Whilst there are many other tools and technologies offering analysts a structured SQL-similar query language for the Hadoop platform, these are not always the most viable and affordable option for companies. SQL on Hadoop offers organisations more of a financially savvy option in comparison to many of the other pricier data analytics alternatives.
In recent years the cloud has become an ever more important tool to organisations, especially as companies become all the more aware of the importance of storing their big data but without too great a cost to their organisation.
One of the biggest benefits of using cloud computing is its flexibility, which makes it perfect for big data analytics. Big data analysts want easy, on-demand access to data, data which needs to be crunched quickly in order for patterns to be recognised and business methodologies enhanced.
Up until now, cloud storage performance has not been up to par, especially for organisations running Hadoop clusters. However, cloud computing pioneers have worked hard to unlock the cloud for big data and produce industry-leading solutions that are focused on speed. With these cloud computing companies making such improvements, cloud computing can now be an extremely viable option for any company looking for an on-demand, scalable, compute and storage service.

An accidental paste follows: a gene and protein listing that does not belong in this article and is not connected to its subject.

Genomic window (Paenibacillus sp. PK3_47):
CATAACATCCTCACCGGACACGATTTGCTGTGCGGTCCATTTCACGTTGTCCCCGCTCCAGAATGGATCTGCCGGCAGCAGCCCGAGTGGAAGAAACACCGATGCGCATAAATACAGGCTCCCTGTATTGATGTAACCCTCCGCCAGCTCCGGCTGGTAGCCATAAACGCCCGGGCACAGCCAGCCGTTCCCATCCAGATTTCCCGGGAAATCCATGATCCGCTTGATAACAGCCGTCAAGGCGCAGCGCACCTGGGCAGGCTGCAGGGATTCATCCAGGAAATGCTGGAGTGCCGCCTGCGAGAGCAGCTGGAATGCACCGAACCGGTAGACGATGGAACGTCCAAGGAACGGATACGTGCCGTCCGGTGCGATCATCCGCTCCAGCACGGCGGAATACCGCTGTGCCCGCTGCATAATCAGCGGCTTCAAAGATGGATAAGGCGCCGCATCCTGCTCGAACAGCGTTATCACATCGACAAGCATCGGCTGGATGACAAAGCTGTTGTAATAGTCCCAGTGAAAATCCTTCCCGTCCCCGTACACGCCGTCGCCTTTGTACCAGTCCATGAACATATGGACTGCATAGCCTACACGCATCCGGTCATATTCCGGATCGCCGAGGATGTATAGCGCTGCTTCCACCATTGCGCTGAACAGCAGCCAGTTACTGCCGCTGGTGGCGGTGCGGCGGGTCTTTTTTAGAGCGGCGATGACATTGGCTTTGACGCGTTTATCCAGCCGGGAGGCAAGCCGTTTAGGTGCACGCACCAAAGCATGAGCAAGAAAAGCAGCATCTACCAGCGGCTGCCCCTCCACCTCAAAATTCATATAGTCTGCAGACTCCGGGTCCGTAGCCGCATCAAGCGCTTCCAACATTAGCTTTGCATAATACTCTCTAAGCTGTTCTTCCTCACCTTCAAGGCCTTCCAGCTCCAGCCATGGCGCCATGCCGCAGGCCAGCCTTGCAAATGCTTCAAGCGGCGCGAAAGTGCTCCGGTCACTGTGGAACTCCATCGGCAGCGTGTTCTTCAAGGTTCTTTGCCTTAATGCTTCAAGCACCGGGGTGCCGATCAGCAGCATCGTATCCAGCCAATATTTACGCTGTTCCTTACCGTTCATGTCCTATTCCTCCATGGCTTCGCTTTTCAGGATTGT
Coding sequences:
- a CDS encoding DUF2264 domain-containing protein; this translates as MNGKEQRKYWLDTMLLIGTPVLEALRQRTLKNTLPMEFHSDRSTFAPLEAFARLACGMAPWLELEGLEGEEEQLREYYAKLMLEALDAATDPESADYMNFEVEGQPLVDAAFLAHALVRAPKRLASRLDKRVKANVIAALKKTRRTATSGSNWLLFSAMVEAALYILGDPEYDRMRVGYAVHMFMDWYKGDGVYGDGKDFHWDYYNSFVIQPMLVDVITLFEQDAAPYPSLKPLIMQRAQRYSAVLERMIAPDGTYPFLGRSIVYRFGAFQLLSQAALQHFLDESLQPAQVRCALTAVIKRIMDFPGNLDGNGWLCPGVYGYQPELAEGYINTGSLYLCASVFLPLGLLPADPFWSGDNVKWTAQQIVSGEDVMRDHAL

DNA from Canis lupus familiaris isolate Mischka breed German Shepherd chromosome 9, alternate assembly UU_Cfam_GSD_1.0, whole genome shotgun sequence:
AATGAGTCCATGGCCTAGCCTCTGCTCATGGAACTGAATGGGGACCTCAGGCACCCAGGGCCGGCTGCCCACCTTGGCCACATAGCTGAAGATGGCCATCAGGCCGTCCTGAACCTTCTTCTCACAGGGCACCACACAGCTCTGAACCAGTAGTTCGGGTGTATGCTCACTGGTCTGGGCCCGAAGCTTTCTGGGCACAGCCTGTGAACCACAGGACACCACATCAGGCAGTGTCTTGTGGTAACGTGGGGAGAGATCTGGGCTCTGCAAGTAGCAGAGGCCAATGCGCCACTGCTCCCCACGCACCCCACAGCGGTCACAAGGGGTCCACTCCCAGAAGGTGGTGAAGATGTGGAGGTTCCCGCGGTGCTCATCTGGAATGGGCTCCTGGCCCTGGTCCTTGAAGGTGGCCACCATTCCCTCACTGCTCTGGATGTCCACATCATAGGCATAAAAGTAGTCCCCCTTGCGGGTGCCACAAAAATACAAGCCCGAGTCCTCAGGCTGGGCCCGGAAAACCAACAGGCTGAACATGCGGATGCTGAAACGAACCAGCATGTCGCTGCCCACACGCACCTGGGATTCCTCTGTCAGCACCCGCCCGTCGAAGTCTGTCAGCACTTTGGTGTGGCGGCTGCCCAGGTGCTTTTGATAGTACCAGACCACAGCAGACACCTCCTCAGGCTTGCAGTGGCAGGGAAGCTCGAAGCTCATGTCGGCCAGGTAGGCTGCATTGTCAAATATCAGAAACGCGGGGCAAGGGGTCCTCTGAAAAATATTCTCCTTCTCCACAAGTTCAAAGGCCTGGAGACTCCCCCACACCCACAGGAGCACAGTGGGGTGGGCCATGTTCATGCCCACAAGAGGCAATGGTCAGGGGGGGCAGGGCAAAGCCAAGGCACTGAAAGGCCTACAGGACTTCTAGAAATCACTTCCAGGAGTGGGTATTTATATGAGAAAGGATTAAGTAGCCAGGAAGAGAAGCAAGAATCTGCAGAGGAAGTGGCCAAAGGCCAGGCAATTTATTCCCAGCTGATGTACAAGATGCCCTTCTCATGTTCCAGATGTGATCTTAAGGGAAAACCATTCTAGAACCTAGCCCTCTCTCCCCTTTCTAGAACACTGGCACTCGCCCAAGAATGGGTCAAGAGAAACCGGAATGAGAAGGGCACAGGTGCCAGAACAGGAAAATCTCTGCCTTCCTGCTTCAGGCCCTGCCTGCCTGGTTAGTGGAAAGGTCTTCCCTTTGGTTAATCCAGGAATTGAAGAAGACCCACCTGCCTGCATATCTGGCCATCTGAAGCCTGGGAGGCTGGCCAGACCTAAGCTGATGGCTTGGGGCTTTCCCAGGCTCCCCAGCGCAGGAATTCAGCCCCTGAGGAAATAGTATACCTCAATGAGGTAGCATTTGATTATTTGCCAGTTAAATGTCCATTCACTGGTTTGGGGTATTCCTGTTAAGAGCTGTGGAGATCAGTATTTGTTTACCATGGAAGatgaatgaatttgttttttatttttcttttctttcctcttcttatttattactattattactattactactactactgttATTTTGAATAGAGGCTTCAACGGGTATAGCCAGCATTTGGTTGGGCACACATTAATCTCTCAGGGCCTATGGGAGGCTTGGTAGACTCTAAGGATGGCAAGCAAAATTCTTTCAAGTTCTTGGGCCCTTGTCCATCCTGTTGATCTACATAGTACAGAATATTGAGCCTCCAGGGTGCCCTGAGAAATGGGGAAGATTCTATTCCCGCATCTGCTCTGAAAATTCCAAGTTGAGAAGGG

The cloud is even more appealing to businesses when compared to an in-house data centre. This is because the cloud removes the need for companies to invest large, upfront sums into their IT structures. Utilising cloud computing also allows businesses to scale out their infrastructure, while only having to pay for the capacity they actually use.
Even if companies use a hybrid of the cloud and in-house data centres, it will still be a lot less expensive and therefore it’s unsurprising that the number of companies adopting the cloud is increasing…fast!
Computing resources = more predictive analytics
One of the key differences between data analysis now and a few years ago is that traditionally statistical analysis focused on only a sample of an entire data set. Traditional machine-learning algorithms (i.e. used for spam filtering, search engines) just aren’t able to explore and compute big data in the manner that is now needed.
But now analysts have the processing power to analyse a huge amount of records and an even greater number of attributes per record. This puts companies at an advantage because it greatly increases accuracy and predictability. Modern computing technology has come a long way in the last couple of years and this means analysts are now able to explore additional behavioural data throughout the entire day, such as which websites are being visited and/or from which location.